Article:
Results and Further Work
This "antigravity relay" works great! It holds the heavy steel ball in place about 0.2 inches below the coil. The power supply draws about 500 mA to suport the ball, and you can see the current fluctuate slightly if the ball is swinging a little bit. There is a slight high-pitched whine from the coil, which is reduced if the "derivative" capacitor is increased.
The ball can spin for a loooo-o-ng time, a great example of a magnetic bearing system. We painted lines on the (otherwise shiny) ball to make the rotation more visible.
The lifting range is about half an inch. Don't expect it to pick up the ball from the bottom of the frame! The electromagnet can only reach out a few short centimeters, and anything further might as well be at infinity. Or in Colfax, Washington, same thing. You have to start by positioning the ball by hand each time. It takes a little practice to put it in place without your fingers interfering with the light beams.
The ball may swing a little from side to side. A bolt or iron bar may oscillate a little about its midpoint, and after some time (ten minutes or more) the oscillation can build up to where the bolt is dropped. This seems to be caused by the shape of our carriage bolt. The bolt's rounded head is pointing downwards, producing a wide field. A narrower field would hold the ball more steadily in one place. Next time (hah!?) I will put a more pointy end on the bottom of the electromagnet.
What Comes Next
What changes would make this work better? How can I improve this design?
A reduced chip count can be achived by replacing the trusty but ancient 741 with a modern device. The modern parts have better specifications in all regards, and can be found in dual and quad packages. Alternatively, the first three op-amps can be replaced with an instrumentation amplifier, such as the Burr-Brown INA118 or Analog Devices AD620 or AMP02.
Fewer power packs would make it smaller and cheaper. This can be done by using modern op-amps and eliminating the "ground" connection. This requires a redesign of several stages, but it would be easier to build.
A small, dedicated power supply would make this project more portable. I'm using a industrial-strength lab bench supply that weighs forty pounds or more. Complete overkill. A simple circuit based on a few small three-terminal regulators should be adequate. Or, three plug-in battery eliminators have been found to work extremely well, with the advantage that no 110vac wiring is exposed.
The sensor stages were designed backwards. It is counter-intuitive that the voltage will down as more light hits the sensor. It works just fine, but it doesn't make the most sense. It would be more understandable if the voltage goes up with more light. Then all you need is another level of voltage inversion somewhere, perhaps by changing the last amplifier from non-inverting to inverting design.
You can make a linear output stage with a PWM chopper circuit. This allows linear analysis techniques to analyze the circuit performance. That is, if you compare the desired control signal with a sawtooth waveform, then the pulse width is proportional to the desired coil current.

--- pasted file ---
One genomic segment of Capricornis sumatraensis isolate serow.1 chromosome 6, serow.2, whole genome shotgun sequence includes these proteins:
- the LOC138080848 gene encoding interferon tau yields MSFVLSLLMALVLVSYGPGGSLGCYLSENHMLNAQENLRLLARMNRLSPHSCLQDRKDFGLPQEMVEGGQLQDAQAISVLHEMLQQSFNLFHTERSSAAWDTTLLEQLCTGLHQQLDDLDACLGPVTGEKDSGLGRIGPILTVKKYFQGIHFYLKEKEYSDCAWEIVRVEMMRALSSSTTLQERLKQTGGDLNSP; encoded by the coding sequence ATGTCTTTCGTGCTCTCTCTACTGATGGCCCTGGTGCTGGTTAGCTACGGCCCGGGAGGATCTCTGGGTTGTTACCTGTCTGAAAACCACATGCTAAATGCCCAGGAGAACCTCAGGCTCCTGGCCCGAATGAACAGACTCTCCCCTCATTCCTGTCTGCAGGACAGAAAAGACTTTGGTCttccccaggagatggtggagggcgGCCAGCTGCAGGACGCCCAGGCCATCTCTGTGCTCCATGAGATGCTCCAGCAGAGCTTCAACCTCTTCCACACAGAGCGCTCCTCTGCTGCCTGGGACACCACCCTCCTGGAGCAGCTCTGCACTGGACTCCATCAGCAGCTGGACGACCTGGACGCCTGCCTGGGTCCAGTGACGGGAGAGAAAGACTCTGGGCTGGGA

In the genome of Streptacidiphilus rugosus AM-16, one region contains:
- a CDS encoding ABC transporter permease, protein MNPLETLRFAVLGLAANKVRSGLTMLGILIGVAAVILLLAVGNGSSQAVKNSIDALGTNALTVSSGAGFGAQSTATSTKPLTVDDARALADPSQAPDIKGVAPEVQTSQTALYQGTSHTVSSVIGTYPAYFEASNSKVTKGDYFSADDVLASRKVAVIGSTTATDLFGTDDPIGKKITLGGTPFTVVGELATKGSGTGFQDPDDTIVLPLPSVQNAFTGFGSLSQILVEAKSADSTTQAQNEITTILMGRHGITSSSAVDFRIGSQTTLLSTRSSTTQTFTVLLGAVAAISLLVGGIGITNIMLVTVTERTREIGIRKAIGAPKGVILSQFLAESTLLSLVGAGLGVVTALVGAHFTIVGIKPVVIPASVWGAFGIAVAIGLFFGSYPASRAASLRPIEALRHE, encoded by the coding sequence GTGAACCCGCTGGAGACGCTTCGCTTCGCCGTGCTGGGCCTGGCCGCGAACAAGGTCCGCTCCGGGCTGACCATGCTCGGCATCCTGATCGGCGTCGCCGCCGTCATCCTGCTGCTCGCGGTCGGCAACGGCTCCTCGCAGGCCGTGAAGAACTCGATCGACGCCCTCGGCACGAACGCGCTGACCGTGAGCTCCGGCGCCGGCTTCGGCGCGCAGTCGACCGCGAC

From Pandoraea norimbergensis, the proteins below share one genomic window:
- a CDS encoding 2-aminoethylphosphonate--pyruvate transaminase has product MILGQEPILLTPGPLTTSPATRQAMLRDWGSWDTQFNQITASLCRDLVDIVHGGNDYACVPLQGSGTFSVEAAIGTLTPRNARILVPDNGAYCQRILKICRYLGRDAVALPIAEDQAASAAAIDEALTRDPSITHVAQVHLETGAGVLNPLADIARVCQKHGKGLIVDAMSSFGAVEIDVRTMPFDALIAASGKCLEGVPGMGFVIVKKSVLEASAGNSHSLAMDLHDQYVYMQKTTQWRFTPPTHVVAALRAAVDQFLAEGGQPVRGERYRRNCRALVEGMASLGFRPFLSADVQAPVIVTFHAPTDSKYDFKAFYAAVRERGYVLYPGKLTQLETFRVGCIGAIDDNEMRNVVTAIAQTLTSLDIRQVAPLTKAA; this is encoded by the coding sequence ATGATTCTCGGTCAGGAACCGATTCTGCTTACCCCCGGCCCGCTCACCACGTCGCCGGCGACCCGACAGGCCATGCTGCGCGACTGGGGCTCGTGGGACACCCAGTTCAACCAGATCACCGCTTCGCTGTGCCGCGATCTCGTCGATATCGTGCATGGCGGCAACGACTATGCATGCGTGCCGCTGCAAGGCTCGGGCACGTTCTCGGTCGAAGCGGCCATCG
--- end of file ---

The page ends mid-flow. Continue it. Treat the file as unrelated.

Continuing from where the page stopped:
The article in Electronics Now (Feb 1996) shows the schematic of a safety cut-off circuit. It removes the coil's power if the ball is absent, or if the light beam is completely blocked. The idea (a very good one, too!) is to use the output from the difference amplifier. Since this signal is linear with respect to position, you can add low-voltage and high-voltage threshholds. If it exceeds either threshhold then the coil could be disabled with a smaller pass transistor.
The only problem is the coil does get warm in a few minutes. It will be hot to the touch in half an hour. Sooner if no object is being held. I wouldn't want to leave it unattended! Note that a hollow steel ball would take much less power to levitate than the solid half-inch bearing that I used. Using a lighter ball would reduce average and maximum coil current requirements, which would greatly reduce the heat dissipation. However, this levitator is not stable with very lightweight objects and can't hold, for example, a thin-walled ball.
My optodetectors are very wide-angle devices. They pick up a considerable amount of ambient light, even from inside a five-sided box. It would be helpful to use something to narrow their visible angle, such as an LED panel bezel mount. And it would be good to mount them as close together as possible.
The output transistor (2N3055) runs with no noticeable heat generation. You can eliminate the heat sink, and the big 2N3055 could be replaced with a smaller TIP29 device. Or it could be replaced by a JFET device such as an IRF510. The smaller device can be mounted on the circuit board, which would simplify the mounting and wiring requirements.
I used three-quarter inch thick pine wood (for shelving) to build the base and box. It would be lighter and easier to use thinner wood for construction.
This is a great project that generates a lot of interest. Levitators are fun and yet rarely seen -- they just don't seem to exist on the retail market! This project would make a highly unusual science fair display, and illustrates the potential for maglev devices.
Last Update 2008-06-08
©1998-2017 Barry Hansen